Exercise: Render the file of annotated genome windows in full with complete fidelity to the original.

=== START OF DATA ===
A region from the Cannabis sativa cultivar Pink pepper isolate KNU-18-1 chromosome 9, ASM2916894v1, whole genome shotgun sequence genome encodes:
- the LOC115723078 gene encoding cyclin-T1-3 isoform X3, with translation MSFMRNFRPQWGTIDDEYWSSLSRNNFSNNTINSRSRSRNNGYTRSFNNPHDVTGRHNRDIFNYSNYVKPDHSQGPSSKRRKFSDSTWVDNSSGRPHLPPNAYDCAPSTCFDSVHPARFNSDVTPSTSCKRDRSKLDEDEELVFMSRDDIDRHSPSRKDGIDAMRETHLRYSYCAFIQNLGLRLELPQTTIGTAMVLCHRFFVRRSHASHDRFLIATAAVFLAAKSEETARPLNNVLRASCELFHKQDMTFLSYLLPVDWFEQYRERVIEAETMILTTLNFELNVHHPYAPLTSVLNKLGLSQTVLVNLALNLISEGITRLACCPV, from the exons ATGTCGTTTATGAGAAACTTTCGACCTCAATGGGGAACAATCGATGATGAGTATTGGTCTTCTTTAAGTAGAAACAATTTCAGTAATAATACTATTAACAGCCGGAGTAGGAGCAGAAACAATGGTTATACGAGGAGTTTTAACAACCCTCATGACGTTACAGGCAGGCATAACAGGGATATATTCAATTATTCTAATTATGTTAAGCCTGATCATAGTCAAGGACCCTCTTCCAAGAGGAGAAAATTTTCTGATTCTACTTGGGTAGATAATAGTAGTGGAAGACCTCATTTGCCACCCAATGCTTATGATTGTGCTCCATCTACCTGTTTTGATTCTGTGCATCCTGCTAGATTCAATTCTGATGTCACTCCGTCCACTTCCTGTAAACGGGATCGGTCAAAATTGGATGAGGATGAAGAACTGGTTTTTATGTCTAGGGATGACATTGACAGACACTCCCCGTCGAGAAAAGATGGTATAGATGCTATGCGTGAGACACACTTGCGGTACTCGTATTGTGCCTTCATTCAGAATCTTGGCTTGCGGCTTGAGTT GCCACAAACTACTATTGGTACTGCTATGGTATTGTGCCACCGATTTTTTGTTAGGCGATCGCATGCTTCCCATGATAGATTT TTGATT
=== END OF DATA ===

A region from the Cannabis sativa cultivar Pink pepper isolate KNU-18-1 chromosome 9, ASM2916894v1, whole genome shotgun sequence genome encodes:
- the LOC115723078 gene encoding cyclin-T1-3 isoform X3, with translation MSFMRNFRPQWGTIDDEYWSSLSRNNFSNNTINSRSRSRNNGYTRSFNNPHDVTGRHNRDIFNYSNYVKPDHSQGPSSKRRKFSDSTWVDNSSGRPHLPPNAYDCAPSTCFDSVHPARFNSDVTPSTSCKRDRSKLDEDEELVFMSRDDIDRHSPSRKDGIDAMRETHLRYSYCAFIQNLGLRLELPQTTIGTAMVLCHRFFVRRSHASHDRFLIATAAVFLAAKSEETARPLNNVLRASCELFHKQDMTFLSYLLPVDWFEQYRERVIEAETMILTTLNFELNVHHPYAPLTSVLNKLGLSQTVLVNLALNLISEGITRLACCPV, from the exons ATGTCGTTTATGAGAAACTTTCGACCTCAATGGGGAACAATCGATGATGAGTATTGGTCTTCTTTAAGTAGAAACAATTTCAGTAATAATACTATTAACAGCCGGAGTAGGAGCAGAAACAATGGTTATACGAGGAGTTTTAACAACCCTCATGACGTTACAGGCAGGCATAACAGGGATATATTCAATTATTCTAATTATGTTAAGCCTGATCATAGTCAAGGACCCTCTTCCAAGAGGAGAAAATTTTCTGATTCTACTTGGGTAGATAATAGTAGTGGAAGACCTCATTTGCCACCCAATGCTTATGATTGTGCTCCATCTACCTGTTTTGATTCTGTGCATCCTGCTAGATTCAATTCTGATGTCACTCCGTCCACTTCCTGTAAACGGGATCGGTCAAAATTGGATGAGGATGAAGAACTGGTTTTTATGTCTAGGGATGACATTGACAGACACTCCCCGTCGAGAAAAGATGGTATAGATGCTATGCGTGAGACACACTTGCGGTACTCGTATTGTGCCTTCATTCAGAATCTTGGCTTGCGGCTTGAGTT GCCACAAACTACTATTGGTACTGCTATGGTATTGTGCCACCGATTTTTTGTTAGGCGATCGCATGCTTCCCATGATAGATTT TTGATT